seemingly


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seem·ing

 (sē′mĭng)
adj.
Apparent; ostensible.
n.
Outward appearance; semblance.

seem′ing·ly adv.
seem′ing·ness n.
American Heritage® Dictionary of the English Language, Fifth Edition. Copyright © 2016 by Houghton Mifflin Harcourt Publishing Company. Published by Houghton Mifflin Harcourt Publishing Company. All rights reserved.

seemingly

(ˈsiːmɪŋlɪ)
adv
1. in appearance but not necessarily in actuality: with seemingly effortless ease.
2. (sentence modifier) apparently; as far as one knows: seemingly, he had few friends left.
Collins English Dictionary – Complete and Unabridged, 12th Edition 2014 © HarperCollins Publishers 1991, 1994, 1998, 2000, 2003, 2006, 2007, 2009, 2011, 2014
ThesaurusAntonymsRelated WordsSynonymsLegend:
Adv.1.seemingly - from appearances alone; "irrigation often produces bumper crops from apparently desert land"; "the child is seemingly healthy but the doctor is concerned"; "had been ostensibly frank as to his purpose while really concealing it"-Thomas Hardy; "on the face of it the problem seems minor"
Based on WordNet 3.0, Farlex clipart collection. © 2003-2012 Princeton University, Farlex Inc.

seemingly

adverb apparently, outwardly, on the surface, ostensibly, on the face of it, to all intents and purposes, to all appearances, as far as anyone could tell Seemingly he is a man with not an ounce of malice in him.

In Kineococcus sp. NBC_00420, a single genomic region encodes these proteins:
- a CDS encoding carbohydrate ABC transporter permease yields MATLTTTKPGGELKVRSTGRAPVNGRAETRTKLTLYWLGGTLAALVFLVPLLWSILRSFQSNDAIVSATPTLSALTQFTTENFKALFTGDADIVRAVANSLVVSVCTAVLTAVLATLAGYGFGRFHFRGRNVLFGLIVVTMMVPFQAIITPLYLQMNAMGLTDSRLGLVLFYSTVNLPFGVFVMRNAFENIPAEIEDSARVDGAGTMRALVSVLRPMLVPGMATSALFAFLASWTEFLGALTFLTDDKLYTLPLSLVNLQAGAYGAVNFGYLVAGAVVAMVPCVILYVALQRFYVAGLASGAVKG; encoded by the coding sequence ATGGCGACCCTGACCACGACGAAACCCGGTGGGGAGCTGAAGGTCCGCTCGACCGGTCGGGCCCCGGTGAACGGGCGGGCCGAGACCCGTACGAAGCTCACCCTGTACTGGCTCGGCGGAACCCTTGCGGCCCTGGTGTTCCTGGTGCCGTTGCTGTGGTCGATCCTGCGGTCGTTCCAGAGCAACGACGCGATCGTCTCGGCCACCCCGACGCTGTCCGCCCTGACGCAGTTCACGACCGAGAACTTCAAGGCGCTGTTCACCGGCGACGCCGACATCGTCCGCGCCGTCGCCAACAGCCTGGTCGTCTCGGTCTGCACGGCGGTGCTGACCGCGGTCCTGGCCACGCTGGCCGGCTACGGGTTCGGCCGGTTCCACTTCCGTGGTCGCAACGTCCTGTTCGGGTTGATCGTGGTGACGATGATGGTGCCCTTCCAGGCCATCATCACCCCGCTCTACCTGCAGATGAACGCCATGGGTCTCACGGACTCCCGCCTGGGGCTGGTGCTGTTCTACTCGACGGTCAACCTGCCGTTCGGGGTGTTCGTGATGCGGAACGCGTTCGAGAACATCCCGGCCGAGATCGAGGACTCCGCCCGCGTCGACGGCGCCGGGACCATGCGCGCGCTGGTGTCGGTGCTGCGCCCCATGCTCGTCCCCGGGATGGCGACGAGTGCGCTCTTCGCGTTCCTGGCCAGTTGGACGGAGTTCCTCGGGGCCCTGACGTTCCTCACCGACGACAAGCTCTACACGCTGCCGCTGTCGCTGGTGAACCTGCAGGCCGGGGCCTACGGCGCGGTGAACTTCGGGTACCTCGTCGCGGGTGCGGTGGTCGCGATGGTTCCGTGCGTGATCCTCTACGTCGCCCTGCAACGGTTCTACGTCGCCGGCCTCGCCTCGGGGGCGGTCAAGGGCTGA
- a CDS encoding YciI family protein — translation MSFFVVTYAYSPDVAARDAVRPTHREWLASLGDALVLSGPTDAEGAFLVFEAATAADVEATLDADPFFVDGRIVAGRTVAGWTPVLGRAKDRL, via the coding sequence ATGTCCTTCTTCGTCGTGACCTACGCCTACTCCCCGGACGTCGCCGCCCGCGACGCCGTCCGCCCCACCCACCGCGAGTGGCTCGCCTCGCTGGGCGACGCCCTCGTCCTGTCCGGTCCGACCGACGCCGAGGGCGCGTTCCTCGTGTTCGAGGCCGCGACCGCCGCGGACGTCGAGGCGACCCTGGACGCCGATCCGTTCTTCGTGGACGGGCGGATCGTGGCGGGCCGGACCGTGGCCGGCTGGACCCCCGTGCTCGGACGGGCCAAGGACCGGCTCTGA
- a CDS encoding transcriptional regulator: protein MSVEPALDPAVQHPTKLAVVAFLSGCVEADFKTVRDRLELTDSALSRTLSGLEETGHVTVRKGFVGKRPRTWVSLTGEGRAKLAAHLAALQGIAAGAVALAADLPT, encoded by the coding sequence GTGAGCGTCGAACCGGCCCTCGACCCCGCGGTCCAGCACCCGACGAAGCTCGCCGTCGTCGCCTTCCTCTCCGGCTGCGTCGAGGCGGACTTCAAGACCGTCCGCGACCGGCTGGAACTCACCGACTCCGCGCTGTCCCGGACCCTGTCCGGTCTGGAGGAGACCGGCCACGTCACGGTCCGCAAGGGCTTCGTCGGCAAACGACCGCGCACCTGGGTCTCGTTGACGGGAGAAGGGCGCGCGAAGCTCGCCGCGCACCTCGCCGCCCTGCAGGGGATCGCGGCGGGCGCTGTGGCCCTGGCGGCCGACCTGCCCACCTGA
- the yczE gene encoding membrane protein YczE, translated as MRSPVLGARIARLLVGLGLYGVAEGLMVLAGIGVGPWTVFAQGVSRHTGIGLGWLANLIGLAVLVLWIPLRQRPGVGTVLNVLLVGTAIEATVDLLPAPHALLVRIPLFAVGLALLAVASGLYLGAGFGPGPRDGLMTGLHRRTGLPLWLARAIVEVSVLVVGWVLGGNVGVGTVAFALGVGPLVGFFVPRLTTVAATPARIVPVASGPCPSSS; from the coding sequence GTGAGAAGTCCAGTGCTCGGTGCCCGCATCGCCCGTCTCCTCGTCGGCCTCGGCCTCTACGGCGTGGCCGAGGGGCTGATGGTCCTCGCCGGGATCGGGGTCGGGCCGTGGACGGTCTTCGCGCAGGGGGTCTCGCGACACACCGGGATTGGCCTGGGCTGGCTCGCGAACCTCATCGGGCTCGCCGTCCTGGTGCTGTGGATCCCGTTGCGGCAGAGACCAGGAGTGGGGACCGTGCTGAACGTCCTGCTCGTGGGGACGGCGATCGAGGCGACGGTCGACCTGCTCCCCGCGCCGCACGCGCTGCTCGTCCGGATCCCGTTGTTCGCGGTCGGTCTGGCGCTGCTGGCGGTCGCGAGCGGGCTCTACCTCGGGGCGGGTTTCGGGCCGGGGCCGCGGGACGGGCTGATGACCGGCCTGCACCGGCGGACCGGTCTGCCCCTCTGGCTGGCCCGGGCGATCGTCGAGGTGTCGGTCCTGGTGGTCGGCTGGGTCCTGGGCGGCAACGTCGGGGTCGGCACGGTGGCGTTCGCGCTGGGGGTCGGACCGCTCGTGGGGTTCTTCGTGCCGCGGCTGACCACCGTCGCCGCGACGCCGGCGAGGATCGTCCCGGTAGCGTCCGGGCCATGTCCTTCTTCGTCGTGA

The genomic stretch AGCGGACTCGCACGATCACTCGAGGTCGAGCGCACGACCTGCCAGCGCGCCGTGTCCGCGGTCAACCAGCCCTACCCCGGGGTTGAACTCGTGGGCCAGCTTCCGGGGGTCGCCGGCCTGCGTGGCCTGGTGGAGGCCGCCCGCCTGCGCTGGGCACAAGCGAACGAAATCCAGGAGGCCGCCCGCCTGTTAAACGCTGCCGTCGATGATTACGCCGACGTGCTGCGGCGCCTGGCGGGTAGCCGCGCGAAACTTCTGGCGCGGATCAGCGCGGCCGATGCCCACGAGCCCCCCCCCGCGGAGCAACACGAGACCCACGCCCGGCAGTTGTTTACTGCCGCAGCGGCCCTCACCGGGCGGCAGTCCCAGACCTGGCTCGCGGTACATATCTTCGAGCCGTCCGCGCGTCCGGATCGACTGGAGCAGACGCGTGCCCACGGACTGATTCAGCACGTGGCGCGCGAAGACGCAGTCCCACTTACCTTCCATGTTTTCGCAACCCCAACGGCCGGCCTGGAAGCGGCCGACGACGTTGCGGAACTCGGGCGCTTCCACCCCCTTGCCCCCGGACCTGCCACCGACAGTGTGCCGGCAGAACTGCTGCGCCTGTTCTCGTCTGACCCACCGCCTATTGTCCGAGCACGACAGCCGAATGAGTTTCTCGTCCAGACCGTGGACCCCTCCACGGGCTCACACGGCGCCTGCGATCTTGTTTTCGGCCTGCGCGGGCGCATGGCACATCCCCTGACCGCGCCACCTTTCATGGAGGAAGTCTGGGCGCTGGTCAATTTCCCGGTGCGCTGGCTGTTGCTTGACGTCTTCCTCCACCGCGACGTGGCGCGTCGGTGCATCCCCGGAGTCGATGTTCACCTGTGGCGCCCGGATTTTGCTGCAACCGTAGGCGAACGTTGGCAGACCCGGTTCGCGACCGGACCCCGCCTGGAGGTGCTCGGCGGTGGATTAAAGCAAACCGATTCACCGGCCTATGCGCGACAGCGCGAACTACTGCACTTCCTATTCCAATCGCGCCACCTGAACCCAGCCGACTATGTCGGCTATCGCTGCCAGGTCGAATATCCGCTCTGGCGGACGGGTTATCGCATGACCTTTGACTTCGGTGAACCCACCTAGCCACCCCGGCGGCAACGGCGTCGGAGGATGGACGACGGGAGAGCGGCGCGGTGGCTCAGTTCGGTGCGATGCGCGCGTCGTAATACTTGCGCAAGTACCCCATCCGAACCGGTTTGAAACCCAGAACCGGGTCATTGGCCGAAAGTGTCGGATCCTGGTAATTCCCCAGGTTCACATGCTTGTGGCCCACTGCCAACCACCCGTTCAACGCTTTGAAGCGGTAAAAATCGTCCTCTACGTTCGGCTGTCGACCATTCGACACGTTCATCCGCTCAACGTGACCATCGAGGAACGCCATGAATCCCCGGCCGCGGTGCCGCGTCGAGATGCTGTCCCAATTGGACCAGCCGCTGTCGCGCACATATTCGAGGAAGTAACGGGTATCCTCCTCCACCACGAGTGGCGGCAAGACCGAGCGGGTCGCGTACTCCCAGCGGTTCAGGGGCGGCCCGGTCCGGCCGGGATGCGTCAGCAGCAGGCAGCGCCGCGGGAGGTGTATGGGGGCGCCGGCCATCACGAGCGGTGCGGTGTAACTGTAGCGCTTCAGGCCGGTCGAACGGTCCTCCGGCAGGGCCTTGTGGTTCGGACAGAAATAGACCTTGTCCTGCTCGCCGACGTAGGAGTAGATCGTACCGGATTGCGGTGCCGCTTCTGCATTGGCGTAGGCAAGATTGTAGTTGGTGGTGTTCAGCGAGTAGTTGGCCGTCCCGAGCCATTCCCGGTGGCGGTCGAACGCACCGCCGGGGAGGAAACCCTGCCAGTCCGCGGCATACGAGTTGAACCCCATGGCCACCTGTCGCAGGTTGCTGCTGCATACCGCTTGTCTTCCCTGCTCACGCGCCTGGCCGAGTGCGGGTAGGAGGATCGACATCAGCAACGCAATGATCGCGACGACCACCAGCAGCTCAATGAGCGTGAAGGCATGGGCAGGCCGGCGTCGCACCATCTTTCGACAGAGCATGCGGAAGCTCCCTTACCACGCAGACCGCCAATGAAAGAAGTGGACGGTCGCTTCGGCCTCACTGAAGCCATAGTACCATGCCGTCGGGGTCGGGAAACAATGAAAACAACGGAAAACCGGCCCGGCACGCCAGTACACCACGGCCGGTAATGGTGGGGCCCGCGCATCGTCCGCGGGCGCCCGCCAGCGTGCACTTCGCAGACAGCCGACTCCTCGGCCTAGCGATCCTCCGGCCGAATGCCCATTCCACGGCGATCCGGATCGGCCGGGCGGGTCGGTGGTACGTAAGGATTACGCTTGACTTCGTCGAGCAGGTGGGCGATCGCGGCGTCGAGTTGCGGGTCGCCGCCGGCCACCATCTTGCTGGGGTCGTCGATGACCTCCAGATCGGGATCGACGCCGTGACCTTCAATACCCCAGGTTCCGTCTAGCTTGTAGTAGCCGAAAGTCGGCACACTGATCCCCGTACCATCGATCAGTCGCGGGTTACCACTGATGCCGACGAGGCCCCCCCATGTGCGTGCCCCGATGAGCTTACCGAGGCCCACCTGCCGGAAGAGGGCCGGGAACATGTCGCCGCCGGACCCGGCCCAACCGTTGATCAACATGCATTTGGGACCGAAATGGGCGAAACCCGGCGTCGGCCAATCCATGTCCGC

Collins Thesaurus of the English Language – Complete and Unabridged 2nd Edition. 2002 © HarperCollins Publishers 1995, 2002

seemingly

adverb
The American Heritage® Roget's Thesaurus. Copyright © 2013, 2014 by Houghton Mifflin Harcourt Publishing Company. Published by Houghton Mifflin Harcourt Publishing Company. All rights reserved.
Translations
كما يَبْدو، كَما يَظْهَر
jak se zdá
tilsyneladende
ŝajne
aparentementeen apariencia
pealtnäha
aî òví er virîist
ako sa zdá
göründüğü kadarıylasözüm ona

seemingly

[ˈsiːmɪŋlɪ] ADVsegún parece, aparentemente
it is seemingly finishedsegún parece or aparentemente está terminado
there has seemingly been a rise in inflationparece que ha habido un aumento de la inflación
"he's left then?" - "seemingly"-¿o sea que se ha ido? -eso parece
Collins Spanish Dictionary - Complete and Unabridged 8th Edition 2005 © William Collins Sons & Co. Ltd. 1971, 1988 © HarperCollins Publishers 1992, 1993, 1996, 1997, 2000, 2003, 2005

seemingly

[ˈsiːmɪŋli] advapparemment
Collins English/French Electronic Resource. © HarperCollins Publishers 2005

seemingly

Collins German Dictionary – Complete and Unabridged 7th Edition 2005. © William Collins Sons & Co. Ltd. 1980 © HarperCollins Publishers 1991, 1997, 1999, 2004, 2005, 2007

seemingly

[ˈsiːmɪŋlɪ] adv (evidently) → a quanto pare; (from appearances) → in apparenza, apparentemente
Collins Italian Dictionary 1st Edition © HarperCollins Publishers 1995

seem

(siːm) verb
to have the appearance or give the impression of being or doing. A thin person always seems (to be) taller than he really is; She seems kind; He seemed to hesitate for a minute.
ˈseeming adjective
existing in appearance, though not usually in reality. her seeming indifference.
ˈseemingly adverb
apparently; according to report. Seemingly, her mother is very ill.
ˈseemly adjective
(negative unseemly) (of behaviour etc) suitable, proper or decent. seemly conduct.